A newborn baby in an incubator. Photo: Getty Images
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True reproductive justice is more than being allowed to become a mother at an older age

Simply having the choice to have children later than before isn't a sign of greater freedom - it's simply a sign of greater privilege under the same old patriarchy.

Older mothers, feel guilty no more! David Richmond, president of the Royal College of Obstetricians and Gynaecologists, has decided that there’s no point in berating you for having “left it too late”. The shift towards older motherhood is, he claims, unavoidable and hence he’s not here to judge you:

I think it [the trend] is irreversible because of increasing equality in the social, professional, financial [and] corporate environment we live in. If you put a man in that situation, they would do exactly the same. I completely respect that position."

At thirty-nine and as the mother of two small children, perhaps I ought to be delighted at this laissez-faire attitude, but the truth is, I’m not. It’s not that I regret having children later (I don’t), it’s that any talk of an “irreversible” trend due to “increasing equality” strikes me as untrue. The apparent inevitability of older motherhood isn’t a sign than we’re becoming a more equal society; on the contrary, it relies on an implicit acceptance of all the inequalities that persist, ones based not just on reproductive difference, but on class, race and age.

Older motherhood is nothing to be ashamed of. Nevertheless, the risks involved in delaying conception – risks which include miscarriage, high-risk pregnancy or simply never conceiving at all – are not a price we are paying for our individual workplace “liberation”. They’re the price individual women pay for a broader societal resistance to economic redistribution and cultural transformation. That it is, apparently, unthinkable that we organise our working lives and social relations any other way is anything but a cause for celebration. As Nina Power notes in One Dimensional Woman, this betrays an appalling lack of imagination in the face of contemporary capitalism:

We can have as many vibrators as we like, and drink as much booze as we can physically tolerate, but anything else outside the echo chamber of money-possessions-pleasure is strictly verboten. Communes, you say! Collectives! Alternative models of the family! What are you, mad?! It’s a weary indictment of the state of things when virtually every book on these topics has been removed from your university library. People can’t possibly have once thought that there might be more to life than Daddy-Mummy-Me...could they?"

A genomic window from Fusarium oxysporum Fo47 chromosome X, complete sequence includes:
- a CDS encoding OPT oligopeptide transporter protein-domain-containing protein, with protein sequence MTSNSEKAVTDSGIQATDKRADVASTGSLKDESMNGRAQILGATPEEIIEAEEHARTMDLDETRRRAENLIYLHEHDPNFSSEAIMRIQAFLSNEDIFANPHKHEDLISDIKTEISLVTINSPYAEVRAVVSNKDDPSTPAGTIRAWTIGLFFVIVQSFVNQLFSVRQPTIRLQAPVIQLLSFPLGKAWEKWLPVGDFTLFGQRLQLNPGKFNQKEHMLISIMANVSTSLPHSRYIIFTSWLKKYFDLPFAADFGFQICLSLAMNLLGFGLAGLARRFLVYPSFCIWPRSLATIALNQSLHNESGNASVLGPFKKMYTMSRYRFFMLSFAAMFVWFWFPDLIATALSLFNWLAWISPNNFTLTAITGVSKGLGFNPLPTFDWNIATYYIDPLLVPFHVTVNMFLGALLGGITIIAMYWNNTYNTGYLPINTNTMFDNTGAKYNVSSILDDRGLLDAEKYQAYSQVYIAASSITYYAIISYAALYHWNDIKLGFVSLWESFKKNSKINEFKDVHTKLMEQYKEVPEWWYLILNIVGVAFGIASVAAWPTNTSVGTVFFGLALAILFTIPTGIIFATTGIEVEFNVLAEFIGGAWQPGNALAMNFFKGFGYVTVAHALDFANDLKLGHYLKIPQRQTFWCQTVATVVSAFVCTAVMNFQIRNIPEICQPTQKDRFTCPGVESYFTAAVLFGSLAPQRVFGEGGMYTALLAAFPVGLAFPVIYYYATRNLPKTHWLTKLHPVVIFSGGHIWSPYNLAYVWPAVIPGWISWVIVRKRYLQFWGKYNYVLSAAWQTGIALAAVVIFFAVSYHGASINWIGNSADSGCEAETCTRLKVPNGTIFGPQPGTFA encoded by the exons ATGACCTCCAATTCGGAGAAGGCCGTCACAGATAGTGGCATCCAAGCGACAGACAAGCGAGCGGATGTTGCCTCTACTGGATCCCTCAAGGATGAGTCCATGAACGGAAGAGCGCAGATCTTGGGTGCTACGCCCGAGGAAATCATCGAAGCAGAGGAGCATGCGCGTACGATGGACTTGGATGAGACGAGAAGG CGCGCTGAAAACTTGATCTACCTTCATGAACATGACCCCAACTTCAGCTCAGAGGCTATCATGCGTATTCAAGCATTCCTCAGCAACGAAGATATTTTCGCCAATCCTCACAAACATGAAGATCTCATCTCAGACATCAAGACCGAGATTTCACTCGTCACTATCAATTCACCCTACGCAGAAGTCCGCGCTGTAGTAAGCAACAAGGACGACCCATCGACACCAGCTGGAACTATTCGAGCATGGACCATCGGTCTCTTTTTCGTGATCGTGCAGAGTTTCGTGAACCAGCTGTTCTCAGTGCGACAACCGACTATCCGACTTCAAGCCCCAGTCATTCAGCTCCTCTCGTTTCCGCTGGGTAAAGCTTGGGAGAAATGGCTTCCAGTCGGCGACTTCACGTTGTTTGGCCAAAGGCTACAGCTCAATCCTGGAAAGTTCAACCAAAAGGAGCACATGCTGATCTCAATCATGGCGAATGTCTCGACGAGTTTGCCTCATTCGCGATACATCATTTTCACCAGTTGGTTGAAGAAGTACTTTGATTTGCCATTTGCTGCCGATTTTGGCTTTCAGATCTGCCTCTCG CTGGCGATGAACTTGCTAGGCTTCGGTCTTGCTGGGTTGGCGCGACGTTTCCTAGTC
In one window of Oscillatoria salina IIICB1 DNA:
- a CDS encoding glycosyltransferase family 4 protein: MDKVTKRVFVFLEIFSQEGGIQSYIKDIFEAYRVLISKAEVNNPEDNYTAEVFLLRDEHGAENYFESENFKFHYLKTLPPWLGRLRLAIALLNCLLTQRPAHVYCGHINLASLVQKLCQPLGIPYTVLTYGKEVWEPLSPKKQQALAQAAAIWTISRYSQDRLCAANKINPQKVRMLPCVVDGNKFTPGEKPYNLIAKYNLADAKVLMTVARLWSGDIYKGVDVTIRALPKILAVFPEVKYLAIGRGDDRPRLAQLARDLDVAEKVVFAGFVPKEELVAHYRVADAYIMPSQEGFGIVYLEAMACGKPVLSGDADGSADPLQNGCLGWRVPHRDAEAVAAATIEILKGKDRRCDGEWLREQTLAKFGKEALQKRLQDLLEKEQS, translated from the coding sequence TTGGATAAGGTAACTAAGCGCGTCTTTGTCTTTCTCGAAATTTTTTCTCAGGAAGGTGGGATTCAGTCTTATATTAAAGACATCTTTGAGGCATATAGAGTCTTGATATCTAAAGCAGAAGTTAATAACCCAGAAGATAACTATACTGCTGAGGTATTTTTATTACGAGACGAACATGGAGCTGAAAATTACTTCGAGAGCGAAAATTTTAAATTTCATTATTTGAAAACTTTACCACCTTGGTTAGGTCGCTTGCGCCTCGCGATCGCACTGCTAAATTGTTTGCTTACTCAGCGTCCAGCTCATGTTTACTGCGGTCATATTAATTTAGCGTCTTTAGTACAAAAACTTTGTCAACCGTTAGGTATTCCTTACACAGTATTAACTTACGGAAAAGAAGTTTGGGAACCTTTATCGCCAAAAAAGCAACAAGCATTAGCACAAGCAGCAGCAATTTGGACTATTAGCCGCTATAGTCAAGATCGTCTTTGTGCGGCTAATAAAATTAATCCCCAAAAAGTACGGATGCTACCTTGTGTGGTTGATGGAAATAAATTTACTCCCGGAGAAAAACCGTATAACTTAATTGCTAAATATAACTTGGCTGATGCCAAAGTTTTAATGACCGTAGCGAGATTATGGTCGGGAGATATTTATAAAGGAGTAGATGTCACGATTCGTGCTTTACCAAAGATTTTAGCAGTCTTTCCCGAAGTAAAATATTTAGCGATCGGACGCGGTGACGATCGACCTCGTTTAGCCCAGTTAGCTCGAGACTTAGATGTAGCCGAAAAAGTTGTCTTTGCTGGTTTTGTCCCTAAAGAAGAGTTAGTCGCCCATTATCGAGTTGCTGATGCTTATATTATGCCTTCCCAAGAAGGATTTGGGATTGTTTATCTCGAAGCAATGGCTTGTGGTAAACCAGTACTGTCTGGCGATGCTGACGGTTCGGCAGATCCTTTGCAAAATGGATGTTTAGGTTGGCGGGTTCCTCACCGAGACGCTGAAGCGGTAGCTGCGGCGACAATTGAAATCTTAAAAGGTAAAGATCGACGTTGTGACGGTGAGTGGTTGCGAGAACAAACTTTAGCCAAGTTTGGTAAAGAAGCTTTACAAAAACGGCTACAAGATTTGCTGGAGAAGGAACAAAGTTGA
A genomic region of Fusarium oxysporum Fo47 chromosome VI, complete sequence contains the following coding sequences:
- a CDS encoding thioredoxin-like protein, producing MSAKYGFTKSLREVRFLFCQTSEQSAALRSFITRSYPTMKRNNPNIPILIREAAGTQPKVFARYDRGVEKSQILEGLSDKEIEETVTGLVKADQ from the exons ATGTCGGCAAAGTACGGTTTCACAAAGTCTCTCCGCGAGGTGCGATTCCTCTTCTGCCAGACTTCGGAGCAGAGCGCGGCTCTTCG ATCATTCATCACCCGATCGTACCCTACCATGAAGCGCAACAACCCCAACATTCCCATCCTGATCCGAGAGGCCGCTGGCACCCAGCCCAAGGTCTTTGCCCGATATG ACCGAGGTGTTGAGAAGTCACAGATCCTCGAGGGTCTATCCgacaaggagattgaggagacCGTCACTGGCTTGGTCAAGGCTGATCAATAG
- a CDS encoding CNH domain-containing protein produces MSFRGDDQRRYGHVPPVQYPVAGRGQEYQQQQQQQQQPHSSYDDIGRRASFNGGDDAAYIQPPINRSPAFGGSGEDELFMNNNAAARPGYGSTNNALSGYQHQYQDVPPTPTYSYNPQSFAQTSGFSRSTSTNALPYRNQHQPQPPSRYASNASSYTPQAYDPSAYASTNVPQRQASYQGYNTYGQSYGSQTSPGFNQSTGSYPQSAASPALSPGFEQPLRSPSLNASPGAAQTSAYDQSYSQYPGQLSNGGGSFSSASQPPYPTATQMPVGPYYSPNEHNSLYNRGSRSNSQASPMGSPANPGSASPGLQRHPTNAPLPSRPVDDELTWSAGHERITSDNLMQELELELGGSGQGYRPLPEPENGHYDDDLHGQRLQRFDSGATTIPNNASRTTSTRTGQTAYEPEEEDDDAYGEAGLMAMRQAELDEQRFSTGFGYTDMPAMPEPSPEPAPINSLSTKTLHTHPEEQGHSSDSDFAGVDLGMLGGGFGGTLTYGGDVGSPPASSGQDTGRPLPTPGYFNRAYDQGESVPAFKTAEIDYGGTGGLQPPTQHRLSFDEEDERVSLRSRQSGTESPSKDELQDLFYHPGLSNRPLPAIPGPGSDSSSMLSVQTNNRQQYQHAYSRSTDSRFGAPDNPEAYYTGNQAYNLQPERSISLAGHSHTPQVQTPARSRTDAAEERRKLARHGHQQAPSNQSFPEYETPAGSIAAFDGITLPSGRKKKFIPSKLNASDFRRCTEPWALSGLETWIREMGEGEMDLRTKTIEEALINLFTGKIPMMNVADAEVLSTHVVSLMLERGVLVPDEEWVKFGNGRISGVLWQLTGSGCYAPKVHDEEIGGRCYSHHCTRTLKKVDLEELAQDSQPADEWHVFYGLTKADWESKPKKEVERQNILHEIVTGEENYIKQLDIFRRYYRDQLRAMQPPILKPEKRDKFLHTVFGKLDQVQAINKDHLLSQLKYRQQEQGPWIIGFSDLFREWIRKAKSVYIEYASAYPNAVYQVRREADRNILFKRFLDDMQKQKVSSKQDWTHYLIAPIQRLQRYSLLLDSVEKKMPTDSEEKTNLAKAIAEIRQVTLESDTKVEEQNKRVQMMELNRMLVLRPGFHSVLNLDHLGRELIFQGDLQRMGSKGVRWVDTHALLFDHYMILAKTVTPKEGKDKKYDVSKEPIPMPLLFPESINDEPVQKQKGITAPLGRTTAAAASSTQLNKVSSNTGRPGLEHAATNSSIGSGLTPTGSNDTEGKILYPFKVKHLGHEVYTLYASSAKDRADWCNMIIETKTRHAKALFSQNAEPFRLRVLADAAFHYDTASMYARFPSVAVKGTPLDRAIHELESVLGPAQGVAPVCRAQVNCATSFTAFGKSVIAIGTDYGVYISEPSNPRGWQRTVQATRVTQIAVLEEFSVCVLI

And yet they did. However resigned we are today, it wasn’t always like this. One of the key demands of second-wave feminism was free 24-hour nursery care, making economic independence feasible for mothers of any age, class or familial set-up. While this may now seem hopelessly naïve, it’s worth noting how much further away the UK is from such a goal in comparison with other OECD nations. How “inevitable” are a woman’s choices when they vary so greatly depending on where she was born?

Radical feminism has argued that men exploit women for their reproductive capacities. To many this will sound ludicrous. But they don't, not any more! Women have the right to choose! But (relatively) legal abortion, access to contraception and a (slight) reduction in the expectation that all women must breed are not the same as true reproductive justice. This is a point that Black feminists and womanists have made repeatedly but which middle-class white feminists have often ignored, focussing instead on how to work the current system before realising it doesn’t work, not even for us. It’s a mark of our privilege that we leave it too late. We’ve bought into a myth of choice which wasn’t even offered to the majority of women. 

In a 1989 interview with Time magazine (quoted by Power), Toni Morrison offers up a vision of motherhood that is truly inclusive, dependent not on wealth, race, age or the presence of a partner (male or female):

I don’t think a female running a house is a problem, a broken family. It’s perceived as one because of the notion that a head is a man. Two parents can’t raise a child any more than one. You need a whole community – everybody – to raise a child […][Young Black mothers] can be teachers. They can be brain surgeons. […] I want to take them all in my arms and say, ‘Your baby is beautiful and so are you and, honey, you can do it. And when you want to be a brain surgeon, call me – I will take care of your baby.’ That’s the attitude you have to have about human life. But we don’t want to pay for it.

When challenged over how one would in fact pay for this since “you can’t just hand out money”, Morrison’s response is simple: